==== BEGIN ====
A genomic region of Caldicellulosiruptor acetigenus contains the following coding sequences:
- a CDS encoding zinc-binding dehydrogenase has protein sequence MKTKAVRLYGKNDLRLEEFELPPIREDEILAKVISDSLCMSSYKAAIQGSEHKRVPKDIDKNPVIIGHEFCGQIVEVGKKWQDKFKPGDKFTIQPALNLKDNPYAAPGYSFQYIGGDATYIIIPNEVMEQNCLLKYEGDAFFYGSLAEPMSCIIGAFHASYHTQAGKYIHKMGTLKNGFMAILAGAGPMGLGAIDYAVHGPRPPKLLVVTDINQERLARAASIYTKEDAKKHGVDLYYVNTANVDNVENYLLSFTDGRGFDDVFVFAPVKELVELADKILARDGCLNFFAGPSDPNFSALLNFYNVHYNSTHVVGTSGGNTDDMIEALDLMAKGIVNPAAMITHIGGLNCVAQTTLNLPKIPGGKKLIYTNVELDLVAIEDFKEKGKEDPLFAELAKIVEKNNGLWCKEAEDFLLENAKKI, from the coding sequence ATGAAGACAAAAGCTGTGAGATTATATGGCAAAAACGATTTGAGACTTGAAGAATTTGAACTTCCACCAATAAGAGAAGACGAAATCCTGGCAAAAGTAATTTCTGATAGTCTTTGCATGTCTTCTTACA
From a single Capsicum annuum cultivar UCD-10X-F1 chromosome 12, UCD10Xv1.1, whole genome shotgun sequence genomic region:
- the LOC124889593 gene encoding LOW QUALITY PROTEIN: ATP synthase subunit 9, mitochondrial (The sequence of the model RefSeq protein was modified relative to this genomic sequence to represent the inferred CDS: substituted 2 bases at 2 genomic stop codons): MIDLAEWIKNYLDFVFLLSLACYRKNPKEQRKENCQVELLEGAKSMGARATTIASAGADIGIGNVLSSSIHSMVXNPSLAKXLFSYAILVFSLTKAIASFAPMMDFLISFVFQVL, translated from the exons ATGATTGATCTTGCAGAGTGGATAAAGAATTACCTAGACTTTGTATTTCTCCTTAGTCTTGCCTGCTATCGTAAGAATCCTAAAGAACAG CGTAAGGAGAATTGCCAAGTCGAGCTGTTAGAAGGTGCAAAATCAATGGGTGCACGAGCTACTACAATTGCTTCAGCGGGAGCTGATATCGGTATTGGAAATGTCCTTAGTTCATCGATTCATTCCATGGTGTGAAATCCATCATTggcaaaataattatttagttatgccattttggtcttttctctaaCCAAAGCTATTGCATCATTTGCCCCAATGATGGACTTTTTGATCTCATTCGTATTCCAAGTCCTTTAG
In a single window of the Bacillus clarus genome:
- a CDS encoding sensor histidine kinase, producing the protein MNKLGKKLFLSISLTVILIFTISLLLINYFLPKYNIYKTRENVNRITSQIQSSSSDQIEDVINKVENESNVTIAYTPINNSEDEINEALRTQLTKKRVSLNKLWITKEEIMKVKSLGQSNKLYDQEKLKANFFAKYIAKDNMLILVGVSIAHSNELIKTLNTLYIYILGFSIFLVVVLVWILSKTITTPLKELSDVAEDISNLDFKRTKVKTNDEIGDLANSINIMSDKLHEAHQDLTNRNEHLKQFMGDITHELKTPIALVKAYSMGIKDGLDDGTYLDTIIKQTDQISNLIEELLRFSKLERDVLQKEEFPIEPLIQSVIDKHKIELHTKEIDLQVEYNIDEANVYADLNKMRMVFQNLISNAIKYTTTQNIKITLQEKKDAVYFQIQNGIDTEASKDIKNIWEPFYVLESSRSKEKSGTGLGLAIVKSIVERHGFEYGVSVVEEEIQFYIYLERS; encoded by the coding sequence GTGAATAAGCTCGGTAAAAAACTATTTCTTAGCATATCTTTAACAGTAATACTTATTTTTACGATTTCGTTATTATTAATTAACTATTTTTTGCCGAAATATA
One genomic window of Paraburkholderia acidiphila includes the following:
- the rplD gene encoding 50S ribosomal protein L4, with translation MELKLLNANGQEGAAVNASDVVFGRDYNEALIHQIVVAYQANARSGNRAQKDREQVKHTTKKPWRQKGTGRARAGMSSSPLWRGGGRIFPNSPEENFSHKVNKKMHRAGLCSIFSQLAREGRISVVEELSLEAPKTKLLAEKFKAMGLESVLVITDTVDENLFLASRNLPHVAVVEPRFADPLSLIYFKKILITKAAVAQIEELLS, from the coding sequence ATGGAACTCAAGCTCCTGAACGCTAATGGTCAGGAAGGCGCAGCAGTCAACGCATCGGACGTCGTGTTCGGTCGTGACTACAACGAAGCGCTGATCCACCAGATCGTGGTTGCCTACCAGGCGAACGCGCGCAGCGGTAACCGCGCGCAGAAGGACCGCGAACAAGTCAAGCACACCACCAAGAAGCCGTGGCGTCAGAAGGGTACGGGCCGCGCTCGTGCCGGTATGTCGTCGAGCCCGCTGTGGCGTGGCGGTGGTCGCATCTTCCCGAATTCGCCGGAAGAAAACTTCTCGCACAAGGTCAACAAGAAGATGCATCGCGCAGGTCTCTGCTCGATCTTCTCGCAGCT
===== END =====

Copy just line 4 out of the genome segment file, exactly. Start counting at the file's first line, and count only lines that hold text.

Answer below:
- the LOC124889593 gene encoding LOW QUALITY PROTEIN: ATP synthase subunit 9, mitochondrial (The sequence of the model RefSeq protein was modified relative to this genomic sequence to represent the inferred CDS: substituted 2 bases at 2 genomic stop codons): MIDLAEWIKNYLDFVFLLSLACYRKNPKEQRKENCQVELLEGAKSMGARATTIASAGADIGIGNVLSSSIHSMVXNPSLAKXLFSYAILVFSLTKAIASFAPMMDFLISFVFQVL, translated from the exons ATGATTGATCTTGCAGAGTGGATAAAGAATTACCTAGACTTTGTATTTCTCCTTAGTCTTGCCTGCTATCGTAAGAATCCTAAAGAACAG CGTAAGGAGAATTGCCAAGTCGAGCTGTTAGAAGGTGCAAAATCAATGGGTGCACGAGCTACTACAATTGCTTCAGCGGGAGCTGATATCGGTATTGGAAATGTCCTTAGTTCATCGATTCATTCCATGGTGTGAAATCCATCATTggcaaaataattatttagttatgccattttggtcttttctctaaCCAAAGCTATTGCATCATTTGCCCCAATGATGGACTTTTTGATCTCATTCGTATTCCAAGTCCTTTAG